- Two unconscious brain processes help us anticipate when sleep is most likely to occur.
- Sleep pressure must be high and our circadian rhythm must be at a tipping point.
- Falling asleep better may be viewed as an art, science, and practice; knowing more about these natural rhythms can help.
As a health psychologist, I have taught sleep classes throughout my career because no matter what population I have worked with, sleep is a critical issue. Falling asleep is difficult for so many, people. How people improve sleep, I have found, is an art, science, and often a spiritual practice.1
Like most natural systems, we cannot account for all of the factors involved in sleep, and even if we control the environmental factors in our power (dark, cool, quiet), we often cannot control larger personal health or work factors, or family, community, or political stressors that may impact sleep within our larger context. And we don’t necessarily need to; being aware of natural brain rhythms can guide us on how to fall asleep better.
A Systems View of Sleep
We typically think of sleep as a linear process and expect it to occur when and if we shut off our phones and crawl into bed; however, the complexity of sleep may be better captured with a complex dynamical systems view.2 This mathematical concept means, in short, that there are two possible stable outcomes for the brain at any given moment: awake or asleep. Neither is wrong and they cannot occur simultaneously. The brain is shifting toward one or toward the other at any given moment. Then, like paper clips to a magnet, a critical point must be reached for the system to transition from one state to another. Viewing sleep as a complex system rather than a linear occurrence can help us intuit what to do, and when, for better sleep.
Here are two key patterns that must converge for us to fall asleep:
- Sleep Pressure. Also known as urge or sleep propensity, it increases the further we are from last night's sleep or today’s nap. The brain tracks this 24/7 and sleep urge needs to be high in order for the brain to sleep again. The longer we are awake, the sleepier we get. This seems obvious, but is necessary to converge with #2.
- Tipping Point. We are able to fall asleep only in certain stages of a circadian wave. Internal clocks in our brains—and every cell in our bodies—track how long we have been doing a particular task when we are awake, not just when we are asleep. The length of a circadian rhythm runs in about 90-minute cycles. Think of it like catching a wave on a surfboard: You have to catch the wave when it’s up or lie around waiting until the next peak comes by. The same is true with sleep. You may notice that there is a “window” of sleepiness and if you miss it, it takes at least another hour for you to fall asleep.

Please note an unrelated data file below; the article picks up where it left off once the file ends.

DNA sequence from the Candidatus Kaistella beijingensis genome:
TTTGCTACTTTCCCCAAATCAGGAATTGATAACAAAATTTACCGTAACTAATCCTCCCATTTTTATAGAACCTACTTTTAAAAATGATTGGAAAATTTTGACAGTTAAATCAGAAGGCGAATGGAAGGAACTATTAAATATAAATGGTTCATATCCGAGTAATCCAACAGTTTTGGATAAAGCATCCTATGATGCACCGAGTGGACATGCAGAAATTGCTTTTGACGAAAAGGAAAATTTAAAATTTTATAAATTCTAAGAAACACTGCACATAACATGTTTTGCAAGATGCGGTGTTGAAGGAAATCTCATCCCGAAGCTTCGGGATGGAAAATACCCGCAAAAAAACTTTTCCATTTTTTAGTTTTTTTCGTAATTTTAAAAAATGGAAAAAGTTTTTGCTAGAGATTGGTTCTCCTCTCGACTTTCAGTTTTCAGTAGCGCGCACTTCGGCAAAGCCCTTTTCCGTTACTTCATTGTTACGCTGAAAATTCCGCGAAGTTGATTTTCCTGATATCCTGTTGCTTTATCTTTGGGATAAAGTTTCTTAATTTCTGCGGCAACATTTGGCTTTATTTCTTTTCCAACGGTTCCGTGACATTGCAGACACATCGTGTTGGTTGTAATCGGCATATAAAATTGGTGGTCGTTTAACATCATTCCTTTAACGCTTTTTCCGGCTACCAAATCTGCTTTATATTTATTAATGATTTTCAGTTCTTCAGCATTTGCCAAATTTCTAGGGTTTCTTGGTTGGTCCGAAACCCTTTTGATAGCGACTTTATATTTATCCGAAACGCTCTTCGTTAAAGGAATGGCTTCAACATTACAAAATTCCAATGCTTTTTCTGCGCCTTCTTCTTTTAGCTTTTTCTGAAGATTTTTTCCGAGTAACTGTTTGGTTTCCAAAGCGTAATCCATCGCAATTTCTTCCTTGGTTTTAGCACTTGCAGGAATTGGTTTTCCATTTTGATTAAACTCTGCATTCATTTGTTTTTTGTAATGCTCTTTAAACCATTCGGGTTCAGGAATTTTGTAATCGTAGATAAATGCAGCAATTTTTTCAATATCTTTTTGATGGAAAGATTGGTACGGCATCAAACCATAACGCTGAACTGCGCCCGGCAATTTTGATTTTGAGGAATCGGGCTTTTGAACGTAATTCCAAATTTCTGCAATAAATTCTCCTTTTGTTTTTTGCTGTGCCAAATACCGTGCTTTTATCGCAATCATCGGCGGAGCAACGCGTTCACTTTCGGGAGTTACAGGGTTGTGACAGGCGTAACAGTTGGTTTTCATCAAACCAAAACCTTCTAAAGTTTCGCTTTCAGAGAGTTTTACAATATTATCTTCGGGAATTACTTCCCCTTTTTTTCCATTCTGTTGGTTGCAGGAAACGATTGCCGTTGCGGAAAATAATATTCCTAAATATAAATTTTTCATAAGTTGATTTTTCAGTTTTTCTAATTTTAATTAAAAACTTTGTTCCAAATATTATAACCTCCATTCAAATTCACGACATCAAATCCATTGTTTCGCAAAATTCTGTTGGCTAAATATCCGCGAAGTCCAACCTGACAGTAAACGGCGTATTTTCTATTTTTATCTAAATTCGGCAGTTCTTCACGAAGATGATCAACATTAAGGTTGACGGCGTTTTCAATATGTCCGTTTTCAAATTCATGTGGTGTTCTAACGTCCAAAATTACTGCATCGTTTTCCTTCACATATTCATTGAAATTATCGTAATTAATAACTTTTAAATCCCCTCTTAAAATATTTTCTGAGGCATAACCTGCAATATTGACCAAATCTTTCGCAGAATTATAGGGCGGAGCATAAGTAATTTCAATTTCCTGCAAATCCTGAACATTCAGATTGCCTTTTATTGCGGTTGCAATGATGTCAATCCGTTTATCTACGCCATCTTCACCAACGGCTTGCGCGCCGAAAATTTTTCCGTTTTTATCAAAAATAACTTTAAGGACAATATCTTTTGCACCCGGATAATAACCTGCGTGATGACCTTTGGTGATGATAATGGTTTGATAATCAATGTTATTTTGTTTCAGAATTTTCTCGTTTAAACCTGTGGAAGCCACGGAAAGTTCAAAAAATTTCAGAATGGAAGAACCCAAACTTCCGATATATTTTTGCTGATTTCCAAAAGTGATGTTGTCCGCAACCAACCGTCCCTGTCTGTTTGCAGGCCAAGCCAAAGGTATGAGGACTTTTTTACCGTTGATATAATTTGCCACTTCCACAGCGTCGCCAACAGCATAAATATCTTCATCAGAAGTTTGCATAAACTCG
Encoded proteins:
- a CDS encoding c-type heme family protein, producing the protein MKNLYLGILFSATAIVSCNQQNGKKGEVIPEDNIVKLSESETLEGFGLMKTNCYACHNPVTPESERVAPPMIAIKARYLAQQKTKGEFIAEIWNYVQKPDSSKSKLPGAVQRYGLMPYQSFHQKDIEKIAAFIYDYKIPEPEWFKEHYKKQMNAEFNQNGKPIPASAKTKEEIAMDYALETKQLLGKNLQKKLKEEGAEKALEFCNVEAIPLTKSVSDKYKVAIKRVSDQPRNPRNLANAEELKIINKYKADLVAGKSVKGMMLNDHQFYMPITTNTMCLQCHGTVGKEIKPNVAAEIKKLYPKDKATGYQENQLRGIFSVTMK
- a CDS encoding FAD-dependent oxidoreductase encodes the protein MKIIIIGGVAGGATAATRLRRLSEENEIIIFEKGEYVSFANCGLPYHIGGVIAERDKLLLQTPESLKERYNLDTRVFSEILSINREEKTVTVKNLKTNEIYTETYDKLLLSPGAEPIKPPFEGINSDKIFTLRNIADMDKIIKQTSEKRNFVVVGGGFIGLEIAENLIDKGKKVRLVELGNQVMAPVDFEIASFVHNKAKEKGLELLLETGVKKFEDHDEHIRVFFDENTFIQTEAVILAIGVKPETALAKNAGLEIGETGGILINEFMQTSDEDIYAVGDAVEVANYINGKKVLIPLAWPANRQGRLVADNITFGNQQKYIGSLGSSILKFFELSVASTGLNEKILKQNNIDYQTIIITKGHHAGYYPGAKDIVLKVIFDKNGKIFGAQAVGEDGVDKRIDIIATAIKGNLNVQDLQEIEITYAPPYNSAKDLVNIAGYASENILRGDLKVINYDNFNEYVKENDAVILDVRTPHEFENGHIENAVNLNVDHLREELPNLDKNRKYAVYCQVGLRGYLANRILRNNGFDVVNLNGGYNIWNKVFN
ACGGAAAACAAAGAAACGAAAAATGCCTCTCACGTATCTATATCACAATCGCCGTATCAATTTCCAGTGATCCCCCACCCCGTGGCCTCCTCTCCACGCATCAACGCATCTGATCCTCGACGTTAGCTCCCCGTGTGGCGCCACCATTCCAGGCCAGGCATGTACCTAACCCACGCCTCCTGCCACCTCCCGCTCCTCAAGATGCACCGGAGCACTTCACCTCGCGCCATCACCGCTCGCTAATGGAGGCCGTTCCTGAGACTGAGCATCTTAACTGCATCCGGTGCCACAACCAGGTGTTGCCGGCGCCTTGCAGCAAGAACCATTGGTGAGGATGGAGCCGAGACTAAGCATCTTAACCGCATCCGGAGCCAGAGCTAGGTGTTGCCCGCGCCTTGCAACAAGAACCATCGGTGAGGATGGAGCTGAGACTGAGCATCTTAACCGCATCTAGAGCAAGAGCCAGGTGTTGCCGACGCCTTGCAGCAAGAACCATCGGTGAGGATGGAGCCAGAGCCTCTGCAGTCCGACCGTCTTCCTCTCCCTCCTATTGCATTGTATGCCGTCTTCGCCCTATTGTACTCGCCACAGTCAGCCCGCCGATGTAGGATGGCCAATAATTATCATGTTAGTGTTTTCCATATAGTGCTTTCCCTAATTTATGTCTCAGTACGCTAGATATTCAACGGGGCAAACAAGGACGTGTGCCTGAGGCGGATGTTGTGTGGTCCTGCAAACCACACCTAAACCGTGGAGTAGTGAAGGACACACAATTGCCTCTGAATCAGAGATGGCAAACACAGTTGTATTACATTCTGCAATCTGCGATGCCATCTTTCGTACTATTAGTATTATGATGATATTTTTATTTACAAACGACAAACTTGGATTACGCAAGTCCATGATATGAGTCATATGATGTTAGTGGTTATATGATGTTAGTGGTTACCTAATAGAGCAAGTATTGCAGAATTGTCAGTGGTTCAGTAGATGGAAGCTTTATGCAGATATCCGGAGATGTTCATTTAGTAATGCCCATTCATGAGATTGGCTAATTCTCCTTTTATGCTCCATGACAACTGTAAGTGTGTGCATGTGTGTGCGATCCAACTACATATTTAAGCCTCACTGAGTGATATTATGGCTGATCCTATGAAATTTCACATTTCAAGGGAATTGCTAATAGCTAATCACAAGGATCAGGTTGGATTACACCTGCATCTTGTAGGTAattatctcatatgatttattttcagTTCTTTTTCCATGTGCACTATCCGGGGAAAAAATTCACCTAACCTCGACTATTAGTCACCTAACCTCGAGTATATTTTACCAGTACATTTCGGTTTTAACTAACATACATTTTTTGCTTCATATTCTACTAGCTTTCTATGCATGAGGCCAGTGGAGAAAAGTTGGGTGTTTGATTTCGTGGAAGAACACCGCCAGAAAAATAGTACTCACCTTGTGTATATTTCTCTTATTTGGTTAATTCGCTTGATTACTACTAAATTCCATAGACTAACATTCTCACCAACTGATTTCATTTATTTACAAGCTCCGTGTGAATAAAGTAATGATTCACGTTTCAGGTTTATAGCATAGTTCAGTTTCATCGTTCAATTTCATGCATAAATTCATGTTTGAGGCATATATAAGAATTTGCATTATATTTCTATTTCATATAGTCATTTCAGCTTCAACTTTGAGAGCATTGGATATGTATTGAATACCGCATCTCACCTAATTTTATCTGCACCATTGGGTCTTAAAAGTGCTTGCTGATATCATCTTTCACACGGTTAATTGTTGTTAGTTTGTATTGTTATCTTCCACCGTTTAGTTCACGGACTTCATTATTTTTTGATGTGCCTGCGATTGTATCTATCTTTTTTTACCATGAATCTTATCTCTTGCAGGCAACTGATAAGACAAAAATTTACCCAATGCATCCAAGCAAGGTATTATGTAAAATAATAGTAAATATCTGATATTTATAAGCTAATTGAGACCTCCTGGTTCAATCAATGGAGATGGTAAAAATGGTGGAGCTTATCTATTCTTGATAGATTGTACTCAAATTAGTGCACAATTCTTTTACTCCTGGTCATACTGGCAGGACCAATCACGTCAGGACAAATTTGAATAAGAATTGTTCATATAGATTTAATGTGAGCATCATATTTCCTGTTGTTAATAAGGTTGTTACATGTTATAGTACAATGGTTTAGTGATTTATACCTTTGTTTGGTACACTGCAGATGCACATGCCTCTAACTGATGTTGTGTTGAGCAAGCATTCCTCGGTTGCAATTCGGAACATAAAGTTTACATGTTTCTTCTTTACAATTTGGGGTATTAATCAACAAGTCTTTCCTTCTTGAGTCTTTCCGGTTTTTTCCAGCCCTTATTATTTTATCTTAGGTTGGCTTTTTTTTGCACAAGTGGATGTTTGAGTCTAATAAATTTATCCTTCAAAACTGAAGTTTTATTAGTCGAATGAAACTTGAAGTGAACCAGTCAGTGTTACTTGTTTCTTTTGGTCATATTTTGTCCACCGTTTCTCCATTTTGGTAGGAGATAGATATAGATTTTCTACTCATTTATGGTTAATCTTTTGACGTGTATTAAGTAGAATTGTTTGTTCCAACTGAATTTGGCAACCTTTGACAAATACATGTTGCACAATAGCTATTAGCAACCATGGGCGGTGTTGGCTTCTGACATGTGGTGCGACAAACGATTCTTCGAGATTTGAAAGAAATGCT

Mixed Messages and Golden Rules
There are things we can do to increase sleep pressure and catch the circadian wave at the tipping point to increase our chances of falling asleep quickly. Since each cell in our system is designed to partake in its specific task with specific timing, all of our brain-body systems are doing the best they can to efficiently anticipate what is next (eating, thinking, sleeping). When the system gets mixed messages (screens in bed, night eating, working late, worrying), it does its best to pull the magnets toward what seems most needed (staying awake). Thus, Golden Rule #1: To avoid general mixed messages between your brain and sleep, do other activities anywhere else, not in bed.
Sleep pressure messages become most confused when we sleep longer than usual the day before, such as sleeping in on the weekend and then hoping to fall asleep early Sunday night to be ready for work Monday morning. Sleep pressure also fails to activate properly when we are physically sedentary during the day. Tossing and turning are inevitable since sleep urge is low, yet we are pressuring ourselves to get to sleep early. Thus, Golden Rule #2: To increase sleep pressure, avoid sleeping in and long naps, and be as active as possible throughout the day.
Tipping-point messages get confused when we go to bed when we do not feel sleepy. We might know we need more sleep and even be tired, but feeling sleepy is an important cue that we are at the point on a circadian wave that is more likely to make the critical transition into sleep. Dozing on the couch confuses this pattern and you may need to wait another 90-minute cycle to catch the next wave of sleepiness after you couch-doze. The waiting should be done somewhere other than bed; thus, Golden Rule # 3: Go to bed only when sleepy and do not doze off in non-bed locations.
When sleep pressure is high and we are at the tipping point in the wave, sleep will come more easily. Knowing yourself well enough to find a routine that works for you, without it becoming an obsession, is an art. The spiritual practice of letting go, and the humility of accepting that sometimes we won’t sleep well for a multitude of reasons, represent, well, a spiritual practice.
Golden Rule #4: Surrender, don’t fight with sleep (and get out of bed if awake). Sleep is less of a doing than a being state. Trusting that, along with a few rules for guidance, we can learn to fall asleep better requires art, science, and practice.
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Workshop: The Art, Science, and Spiritual Practice of Sleep
de Mooij, S., Blanken, T. F., Grasman, R., Ramautar, J. R., Van Someren, E., & van der Maas, H. (2020). Dynamics of sleep: Exploring critical transitions and early warning signals. Computer methods and programs in biomedicine, 193, 105448.